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Uncertainty Modeling for Machine Comprehension Systems using Efficient Bayesian Neural Networks
Zhengyuan Liu | Pavitra Krishnaswamy | Ai Ti Aw | Nancy Chen
Proceedings of the 28th International Conference on Computational Linguistics: Industry Track

While neural approaches have achieved significant improvement in machine comprehension tasks, models often work as a black-box, resulting in lower interpretability, which requires special attention in domains such as healthcare or education. Quantifying uncertainty helps pave the way towards more interpretable neural networks. In classification and regression tasks, Bayesian neural networks have been effective in estimating model uncertainty. However, inference time increases linearly due to the required sampling process in Bayesian neural networks. Thus speed becomes a bottleneck in tasks with high system complexity such as question-answering or dialogue generation. In this work, we propose a hybrid neural architecture to quantify model uncertainty using Bayesian weight approximation but boosts up the inference speed by 80% relative at test time, and apply it for a clinical dialogue comprehension task. The proposed approach is also used to enable active learning so that an updated model can be trained more optimally with new incoming data by selecting samples that are not well-represented in the current training scheme.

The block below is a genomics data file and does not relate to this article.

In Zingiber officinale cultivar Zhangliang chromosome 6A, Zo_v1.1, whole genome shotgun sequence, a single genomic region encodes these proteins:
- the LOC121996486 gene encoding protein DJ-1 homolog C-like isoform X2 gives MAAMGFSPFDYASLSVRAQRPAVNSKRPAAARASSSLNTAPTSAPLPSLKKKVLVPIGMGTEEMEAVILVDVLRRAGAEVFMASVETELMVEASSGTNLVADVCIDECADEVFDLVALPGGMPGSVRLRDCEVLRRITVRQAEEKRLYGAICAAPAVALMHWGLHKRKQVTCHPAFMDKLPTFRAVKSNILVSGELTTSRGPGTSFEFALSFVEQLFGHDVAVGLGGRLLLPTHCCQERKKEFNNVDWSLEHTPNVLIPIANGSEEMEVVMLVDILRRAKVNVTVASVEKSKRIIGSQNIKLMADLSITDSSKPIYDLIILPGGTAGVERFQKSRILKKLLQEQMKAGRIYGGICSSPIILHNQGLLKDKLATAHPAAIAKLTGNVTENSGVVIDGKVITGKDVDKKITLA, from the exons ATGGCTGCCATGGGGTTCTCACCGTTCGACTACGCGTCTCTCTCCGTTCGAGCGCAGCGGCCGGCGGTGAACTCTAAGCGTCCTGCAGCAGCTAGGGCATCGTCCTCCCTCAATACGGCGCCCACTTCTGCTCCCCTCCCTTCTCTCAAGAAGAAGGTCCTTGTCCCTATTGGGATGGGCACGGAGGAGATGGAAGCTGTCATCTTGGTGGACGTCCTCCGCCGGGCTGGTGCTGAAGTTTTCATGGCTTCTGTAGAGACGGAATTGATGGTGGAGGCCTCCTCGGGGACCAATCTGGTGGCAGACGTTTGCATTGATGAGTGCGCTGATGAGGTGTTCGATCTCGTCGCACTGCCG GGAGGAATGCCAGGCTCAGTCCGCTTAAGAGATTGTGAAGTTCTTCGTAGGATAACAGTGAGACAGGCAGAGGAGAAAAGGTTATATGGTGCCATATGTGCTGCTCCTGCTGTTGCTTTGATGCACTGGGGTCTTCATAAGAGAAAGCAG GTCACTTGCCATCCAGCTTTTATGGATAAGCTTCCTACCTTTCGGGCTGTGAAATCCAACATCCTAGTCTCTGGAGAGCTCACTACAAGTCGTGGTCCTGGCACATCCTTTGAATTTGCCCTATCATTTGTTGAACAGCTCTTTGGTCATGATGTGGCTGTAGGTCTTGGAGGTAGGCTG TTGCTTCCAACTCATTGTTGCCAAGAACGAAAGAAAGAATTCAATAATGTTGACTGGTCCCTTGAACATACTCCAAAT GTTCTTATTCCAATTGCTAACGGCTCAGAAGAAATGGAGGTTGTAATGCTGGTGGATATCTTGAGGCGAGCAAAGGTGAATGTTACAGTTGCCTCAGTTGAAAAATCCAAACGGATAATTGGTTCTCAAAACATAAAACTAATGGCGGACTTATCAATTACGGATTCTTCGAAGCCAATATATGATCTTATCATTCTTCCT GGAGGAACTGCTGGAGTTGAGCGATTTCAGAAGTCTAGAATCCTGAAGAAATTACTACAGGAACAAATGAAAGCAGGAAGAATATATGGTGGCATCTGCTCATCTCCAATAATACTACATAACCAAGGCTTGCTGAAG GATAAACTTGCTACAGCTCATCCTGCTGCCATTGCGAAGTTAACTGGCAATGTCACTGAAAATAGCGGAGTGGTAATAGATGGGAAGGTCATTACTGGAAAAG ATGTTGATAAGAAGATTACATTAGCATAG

2019

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Exploiting Discourse-Level Segmentation for Extractive Summarization
Zhengyuan Liu | Nancy Chen
Proceedings of the 2nd Workshop on New Frontiers in Summarization